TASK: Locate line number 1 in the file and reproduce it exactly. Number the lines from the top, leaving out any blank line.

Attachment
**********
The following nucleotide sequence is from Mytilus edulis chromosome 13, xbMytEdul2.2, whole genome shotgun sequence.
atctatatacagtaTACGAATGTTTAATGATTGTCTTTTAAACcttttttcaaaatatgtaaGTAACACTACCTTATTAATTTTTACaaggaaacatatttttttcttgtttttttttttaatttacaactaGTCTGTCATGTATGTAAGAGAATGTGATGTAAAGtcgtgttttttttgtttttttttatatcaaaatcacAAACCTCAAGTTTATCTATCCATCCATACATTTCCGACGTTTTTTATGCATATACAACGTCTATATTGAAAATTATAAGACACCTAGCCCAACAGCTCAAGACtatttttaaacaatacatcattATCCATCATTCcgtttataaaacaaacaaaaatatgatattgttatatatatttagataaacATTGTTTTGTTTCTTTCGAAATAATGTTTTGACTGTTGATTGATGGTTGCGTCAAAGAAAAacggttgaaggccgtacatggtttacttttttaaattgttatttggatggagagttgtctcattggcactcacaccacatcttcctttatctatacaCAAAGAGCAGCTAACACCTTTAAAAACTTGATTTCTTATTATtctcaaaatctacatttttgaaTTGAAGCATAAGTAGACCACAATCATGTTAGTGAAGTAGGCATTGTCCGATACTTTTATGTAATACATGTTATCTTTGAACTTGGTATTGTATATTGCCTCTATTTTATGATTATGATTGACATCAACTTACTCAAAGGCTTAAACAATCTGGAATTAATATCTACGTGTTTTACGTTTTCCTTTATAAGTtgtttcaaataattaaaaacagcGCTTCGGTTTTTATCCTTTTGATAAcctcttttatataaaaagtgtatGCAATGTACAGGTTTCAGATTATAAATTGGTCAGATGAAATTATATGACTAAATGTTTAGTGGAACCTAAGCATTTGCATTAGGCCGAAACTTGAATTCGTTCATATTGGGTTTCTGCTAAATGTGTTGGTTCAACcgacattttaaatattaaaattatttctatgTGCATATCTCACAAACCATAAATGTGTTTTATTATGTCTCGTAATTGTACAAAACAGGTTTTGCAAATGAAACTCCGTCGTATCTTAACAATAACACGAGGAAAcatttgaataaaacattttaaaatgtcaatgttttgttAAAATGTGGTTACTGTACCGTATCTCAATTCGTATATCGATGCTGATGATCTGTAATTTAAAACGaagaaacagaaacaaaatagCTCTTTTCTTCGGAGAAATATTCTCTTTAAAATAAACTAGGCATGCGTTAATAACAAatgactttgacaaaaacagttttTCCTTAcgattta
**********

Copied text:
The following nucleotide sequence is from Mytilus edulis chromosome 13, xbMytEdul2.2, whole genome shotgun sequence.